S E A R C H D V D B e a v e r
(aka 'My Uncle Antoine')
Claude Jutra's evocative portrait of a boy's coming of age in wintry 1940s rural Quebec has been consistently cited by critics and scholars as the greatest Canadian film of all time. Delicate, naturalistic, and tinged with a striking mix of nostalgia and menace, Mon oncle Antoine follows Benoit, as he first encounters the twin terrors of sex and death, and his fellow villagers, who are living under the thumb of the local asbestos mine owner. Set during one ominous Christmas, Mon oncle Antoine is a holiday film unlike any other, and an authentically detailed illustration of childhood’s twilight.
Theatrical Release: July 1971 - Moscow Film Festival
DVD Review: Criterion (2-disc) - Region 1 - NTSC
|DVD Box Cover||
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|Distribution||Criterion Collection - Spine #438 - Region 1 - NTSC|
Average Bitrate: 8.58 mb/s
NTSC 720x480 29.97 f/s
NOTE: The Vertical axis represents the bits transferred per second. The Horizontal is the time in minutes.
|Audio||French (Dolby Digital 1.0), DUB: English (Dolby Digital 1.0)|
"Mon oncle Antoine," a 2007 documentary tracing the making and history
of the film (47:20)
Image Entertainment came out with bare-bones, 1.33:1, single disc edition in May of 2001 HERE, although we don't own a copy to compare. The Criterion is advertised as 'New, restored high-definition digital transfer, supervised and approved by director of photography Michel Brault'.
This dual-layered, anamorphic 1.66:1 ratio transfer looks pretty good - clean with decent colors and some strong detail in close-ups. Perhaps a small notch below what some might expect as 'Criterion standard' but consider the limited production values of the film and it is 37 years old. I still have no doubt that it is far in advance of the older Image Entertainment DVD.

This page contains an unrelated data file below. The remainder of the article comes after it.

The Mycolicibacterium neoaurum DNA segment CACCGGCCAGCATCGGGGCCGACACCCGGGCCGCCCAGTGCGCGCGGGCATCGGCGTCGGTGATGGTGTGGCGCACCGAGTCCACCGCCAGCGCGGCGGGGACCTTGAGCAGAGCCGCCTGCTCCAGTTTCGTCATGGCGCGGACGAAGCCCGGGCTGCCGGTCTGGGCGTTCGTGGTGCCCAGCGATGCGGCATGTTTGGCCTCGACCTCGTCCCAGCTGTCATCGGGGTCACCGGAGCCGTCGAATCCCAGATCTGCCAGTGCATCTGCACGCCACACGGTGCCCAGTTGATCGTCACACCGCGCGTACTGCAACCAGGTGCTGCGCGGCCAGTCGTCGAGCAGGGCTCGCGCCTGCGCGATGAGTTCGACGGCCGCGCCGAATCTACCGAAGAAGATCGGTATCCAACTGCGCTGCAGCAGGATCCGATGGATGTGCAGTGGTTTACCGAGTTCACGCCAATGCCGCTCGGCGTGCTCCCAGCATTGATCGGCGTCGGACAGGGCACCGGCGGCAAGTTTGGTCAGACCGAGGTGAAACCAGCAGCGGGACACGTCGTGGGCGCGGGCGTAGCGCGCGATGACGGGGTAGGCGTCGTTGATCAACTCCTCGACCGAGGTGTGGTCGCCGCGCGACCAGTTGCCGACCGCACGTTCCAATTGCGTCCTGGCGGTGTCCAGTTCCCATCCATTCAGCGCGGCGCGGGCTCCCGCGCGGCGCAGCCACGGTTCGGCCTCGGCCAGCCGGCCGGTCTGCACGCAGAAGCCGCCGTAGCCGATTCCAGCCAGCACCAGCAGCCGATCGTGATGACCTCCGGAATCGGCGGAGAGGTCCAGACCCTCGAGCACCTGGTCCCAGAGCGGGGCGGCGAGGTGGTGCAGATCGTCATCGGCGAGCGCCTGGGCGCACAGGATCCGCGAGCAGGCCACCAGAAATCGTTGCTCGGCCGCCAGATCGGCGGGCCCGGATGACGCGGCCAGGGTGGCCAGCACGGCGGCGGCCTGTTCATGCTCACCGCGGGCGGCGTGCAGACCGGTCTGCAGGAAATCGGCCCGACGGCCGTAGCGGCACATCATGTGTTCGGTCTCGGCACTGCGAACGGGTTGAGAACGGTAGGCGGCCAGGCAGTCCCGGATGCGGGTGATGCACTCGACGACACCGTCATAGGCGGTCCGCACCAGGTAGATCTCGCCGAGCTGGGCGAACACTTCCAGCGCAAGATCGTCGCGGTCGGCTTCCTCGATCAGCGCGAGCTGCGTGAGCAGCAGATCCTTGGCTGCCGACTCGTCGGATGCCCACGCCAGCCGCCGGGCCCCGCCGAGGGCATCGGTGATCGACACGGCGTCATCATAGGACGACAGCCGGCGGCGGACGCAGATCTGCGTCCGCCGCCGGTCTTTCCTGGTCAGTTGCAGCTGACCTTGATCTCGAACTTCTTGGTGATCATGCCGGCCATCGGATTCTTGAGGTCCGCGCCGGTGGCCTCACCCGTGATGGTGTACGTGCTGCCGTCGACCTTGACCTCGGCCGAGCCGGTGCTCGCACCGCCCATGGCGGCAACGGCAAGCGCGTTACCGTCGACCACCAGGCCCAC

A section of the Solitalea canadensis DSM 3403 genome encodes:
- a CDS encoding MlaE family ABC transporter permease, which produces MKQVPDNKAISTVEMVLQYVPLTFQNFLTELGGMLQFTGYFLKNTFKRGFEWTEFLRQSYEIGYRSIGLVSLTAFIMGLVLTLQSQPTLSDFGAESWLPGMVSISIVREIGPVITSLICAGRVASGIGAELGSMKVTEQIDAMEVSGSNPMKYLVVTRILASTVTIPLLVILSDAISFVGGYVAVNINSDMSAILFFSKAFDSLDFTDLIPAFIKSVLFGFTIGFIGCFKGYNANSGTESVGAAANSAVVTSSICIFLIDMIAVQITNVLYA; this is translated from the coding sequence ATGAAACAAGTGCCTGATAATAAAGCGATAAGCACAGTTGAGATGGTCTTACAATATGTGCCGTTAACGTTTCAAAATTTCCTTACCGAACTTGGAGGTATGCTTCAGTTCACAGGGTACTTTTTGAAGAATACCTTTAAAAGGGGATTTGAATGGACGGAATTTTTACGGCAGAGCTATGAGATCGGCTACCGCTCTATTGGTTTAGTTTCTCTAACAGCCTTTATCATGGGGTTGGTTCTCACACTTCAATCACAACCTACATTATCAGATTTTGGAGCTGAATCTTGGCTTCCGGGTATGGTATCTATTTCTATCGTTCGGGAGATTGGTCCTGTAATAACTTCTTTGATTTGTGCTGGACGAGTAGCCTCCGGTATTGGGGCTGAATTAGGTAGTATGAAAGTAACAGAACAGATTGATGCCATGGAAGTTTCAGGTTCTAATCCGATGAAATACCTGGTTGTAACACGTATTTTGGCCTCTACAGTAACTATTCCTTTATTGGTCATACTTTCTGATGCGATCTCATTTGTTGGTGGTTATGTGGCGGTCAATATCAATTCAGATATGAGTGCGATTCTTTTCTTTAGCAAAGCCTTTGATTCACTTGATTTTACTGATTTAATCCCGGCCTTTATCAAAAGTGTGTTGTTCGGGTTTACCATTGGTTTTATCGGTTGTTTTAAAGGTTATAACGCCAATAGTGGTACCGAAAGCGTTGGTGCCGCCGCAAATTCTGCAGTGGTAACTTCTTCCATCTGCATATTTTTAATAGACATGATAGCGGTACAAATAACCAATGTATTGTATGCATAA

As well as the original mono French audio, Criterion have included an optional English DUB. There are English subtitles available (sample below.)
Extras include a two minute 50 second theatrical trailer on the feature disc and three featurettes on the second DVD (also dual-layered). First is a 47 minute 2007-made documentary tracing the making and history of the film. It is entitled On-Screen: "Mon Oncle Antoine". There are interviews with star Monique Mercure, composer Jean Cousineau and cinematographer Michel Brault. Two residents of Black Lake, where the film was shot, are also interviewed alongside critics Martin Knelman, Piers Handling and Andre Loiselle who discuss the lasting impact of Mon Oncle Antoine on French-Canadian cinema. There is also an extensive 2002 documentary (1:22:12) by Paule Baillargeon entitled Claude Jutra: An Unfinished Story. It features interviews with Brault, director Bernardo Bertolucci, and actors Geneviève Bujold and Saul Rubinek. It's a very through and gentle portrait of director Claude Jutra. Finally there is a 10-minute experimental short co-directed by Jutra and Norman McLaren from 1957 entitled A Chairy Tale.
I've seen the film before and it's a wonderfully unique and touching drama. But this is the first time I've watched it in the, intended, 1.66 aspect ratio and looking as clean and clear as it does. The supplements are great especially the documentary Claude Jutra: An Unfinished Story which really gives great background on the director and establishes a further appreciation of this film. I will definitely revisit this come winter holidays and we endorse this Criterion DVD.